nasuggestion for StevePattie Kealy
naOpen comments on mail received from Asker
Nikki Scott-Despaigne
naimparfaitLouise Atfield
naPlease take note of what is said below
Nikki Scott-Despaigne


  

Answers


8 hrs
Please take note of what is said below


Explanation:
Without wishing to offend, I think you have not understood the purpose of this site. The answer to your questions can be found in any decent grammar book, which you do need to hand if you are studying language. I am in my late-30s, reasonably well qualified and have been earning my living as a translator for 6 and 1/2 years. I still consult my English and French grammar books from time to time. You need those just as much as an ordinary good bi-lingual dictionary - without talking about all the other appropriate source material appropriate to your chosen areas of specialization and/or interest.

As I understand it, the intention of PROZ.COM is to offer a tool where working translators (or those on the brink of so becoming) can help each other out with terms and phrases in a text which they are working on. We are here to pool our resources of knowledge and experience so that we can bail each other out.

I have often answered questions from people who were obviously not working translators, where the question involved terminological help, or the translation of a quick setence.

I am beginning to resist the questions whose answer requires a langauge lesson, albeit short, as well as those, which I have always resisted which are in fact langauge jobs (song extracts etc). My defence has always been that no-one is forcing us to answer but unless I am imagining things, there are more & more of these questions. Believe you me, if one person gets a nice answer he may then tell his friends and before we know it, the site is clogged up with questions which just shouldn't be there.

Being able to classify questions as EASY or PRO is a good idea, a term can still be classified in such a way for working translators, not just used as a way of disguising a question which is grammar-related and not concenred with a term. AOL offers help with homework to its subscribers. Other ISP providers offer liek services. This would be more useful to you, I am sure.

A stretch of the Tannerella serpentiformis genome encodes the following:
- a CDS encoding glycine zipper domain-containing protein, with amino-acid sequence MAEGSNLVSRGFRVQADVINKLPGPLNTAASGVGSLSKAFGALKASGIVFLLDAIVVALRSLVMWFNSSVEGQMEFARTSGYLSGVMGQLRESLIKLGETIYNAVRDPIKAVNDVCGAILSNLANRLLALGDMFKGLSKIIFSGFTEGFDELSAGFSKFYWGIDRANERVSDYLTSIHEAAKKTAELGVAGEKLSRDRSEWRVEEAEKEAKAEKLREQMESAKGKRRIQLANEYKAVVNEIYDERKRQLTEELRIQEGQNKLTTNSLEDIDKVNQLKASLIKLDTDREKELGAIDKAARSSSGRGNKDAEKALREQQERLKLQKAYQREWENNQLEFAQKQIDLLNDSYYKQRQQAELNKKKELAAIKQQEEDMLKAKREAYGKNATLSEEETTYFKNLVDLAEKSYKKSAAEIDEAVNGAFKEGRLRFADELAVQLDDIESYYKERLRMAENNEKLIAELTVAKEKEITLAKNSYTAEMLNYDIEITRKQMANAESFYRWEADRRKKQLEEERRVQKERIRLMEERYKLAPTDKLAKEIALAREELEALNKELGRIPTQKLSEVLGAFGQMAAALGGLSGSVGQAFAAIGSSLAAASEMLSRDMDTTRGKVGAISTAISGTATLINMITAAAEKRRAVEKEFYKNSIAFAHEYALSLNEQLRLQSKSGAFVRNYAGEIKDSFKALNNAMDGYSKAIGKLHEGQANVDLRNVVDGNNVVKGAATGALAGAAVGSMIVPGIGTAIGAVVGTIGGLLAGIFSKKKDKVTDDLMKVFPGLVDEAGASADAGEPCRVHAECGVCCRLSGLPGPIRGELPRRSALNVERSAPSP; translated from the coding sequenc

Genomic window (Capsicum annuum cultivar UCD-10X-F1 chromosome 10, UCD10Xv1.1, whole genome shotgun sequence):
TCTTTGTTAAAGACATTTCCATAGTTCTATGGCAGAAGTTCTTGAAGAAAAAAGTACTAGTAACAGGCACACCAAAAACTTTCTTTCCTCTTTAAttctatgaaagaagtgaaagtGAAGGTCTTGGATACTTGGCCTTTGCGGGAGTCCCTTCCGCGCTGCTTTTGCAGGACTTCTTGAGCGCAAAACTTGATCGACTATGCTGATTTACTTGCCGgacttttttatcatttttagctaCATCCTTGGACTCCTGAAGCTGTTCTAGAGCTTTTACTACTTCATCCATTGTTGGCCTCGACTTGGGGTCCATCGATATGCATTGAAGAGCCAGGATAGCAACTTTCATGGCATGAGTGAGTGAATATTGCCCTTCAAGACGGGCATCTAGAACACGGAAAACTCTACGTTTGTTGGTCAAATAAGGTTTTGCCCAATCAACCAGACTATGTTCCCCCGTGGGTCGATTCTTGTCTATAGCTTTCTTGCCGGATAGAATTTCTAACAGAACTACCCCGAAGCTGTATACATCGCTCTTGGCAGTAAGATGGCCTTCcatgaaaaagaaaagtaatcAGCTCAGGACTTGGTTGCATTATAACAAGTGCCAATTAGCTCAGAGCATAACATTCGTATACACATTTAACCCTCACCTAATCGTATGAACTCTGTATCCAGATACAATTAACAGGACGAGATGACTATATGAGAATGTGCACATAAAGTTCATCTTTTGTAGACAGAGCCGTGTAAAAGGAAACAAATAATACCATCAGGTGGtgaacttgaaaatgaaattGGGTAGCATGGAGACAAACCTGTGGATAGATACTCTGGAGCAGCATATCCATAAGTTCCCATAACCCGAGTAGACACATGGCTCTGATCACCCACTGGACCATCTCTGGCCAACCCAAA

Good luck with your reading, we can't do that for you!

Nikki

Nikki Scott-Despaigne
Local time: 07:44
Native speaker of: Native in EnglishEnglish
PRO pts in pair: 4419
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19 hrs
imparfait


Explanation:
Ok. I'll answer this one for you briefly, Steve. (But I think Nikki is right: It would greatly help you if you could get your hand on a good French grammar.)

This being said, "imparfait" is used when an action (or a state) takes place (or is in place) for a while, or is something that is repeatedly taking place, in the past. In other words, it is not something that takes place at a specific point on the time line. You don't see the beginning or the end of it, it just WAS. It also means something that takes place while something else is going on. There are also some other instances where it is used, but I won't get into this here.

A few examples:
"Il faisait beau" (idea of something ongoing, or while you talk about something else that was going on)
"Il a fait beau hier" (we are only talking about yesterday's weather)

"je marchais à tous les jours" ("J'ai marché hier matin" is only at that time)

"Le soleil se levait quand je suis partie" (Mais "Le soleil s'est levé a 5 heures")

I hope you get it a little better. But yes, do get a good grammar. It is a really good investment and you'll use it continuously. I still do and I am French and was educated totally in French for 20 years!

All the best.

By the way, about another question you had earlier "les billets se vendent" and "les billets sont vendus" are both good. The "feeling" is slightly different. "Se vendent" is passive and there is no indication of who is doing it. The agent is just ignored. "sont vendus" implies that someone, even unmentioned, is doing the selling. You could add "par la vendeuse" aswhere you couldn't add that with the first sentence. Hope this helps a little

Louise Atfield
PRO pts in pair: 300
Grading comment
Thanks for your explanation. I won't ask ANY MORE questions, I've only asked 6 or 7 questions (that's al1!)
I'm sorry I have offended NIKKI (He wrote me a very insulting response that you also read). I'm just curious about language and translation, and I just like to hear explanations from people (It makes it easier and more interesting than from a book). Yes I do need a good grammar book (I do have a few and I do read them, but they are not detailed enough). They don't discuss the subtleties of the language enough for somebody who speaks and writes French fluently like myself.
I'm sorry I have offended the PROZ community because I have "abused" their "services." I am a very honest, sincere person who was not trying to abuse PROZ's translation help services. I am young and love languages (French and English), and have been overly curious about the translation field. Unfortunately, somebody had to get impatient and got a major "attitude" with me, and I am no longer going to you use the PROZ services. I could see if were asking questions constantly;this is clearly not the case here. Well, thanks for response, but you seemed to be annoyed with me too. Nobody has time for anybody in this world. How do you learn about something if you can't talk to anybody that has the same interests as you? (That's tough for me because I live in a little town in the USA far from anyone who speaks French or uses foreign languages as a career.) Then why offer this service then????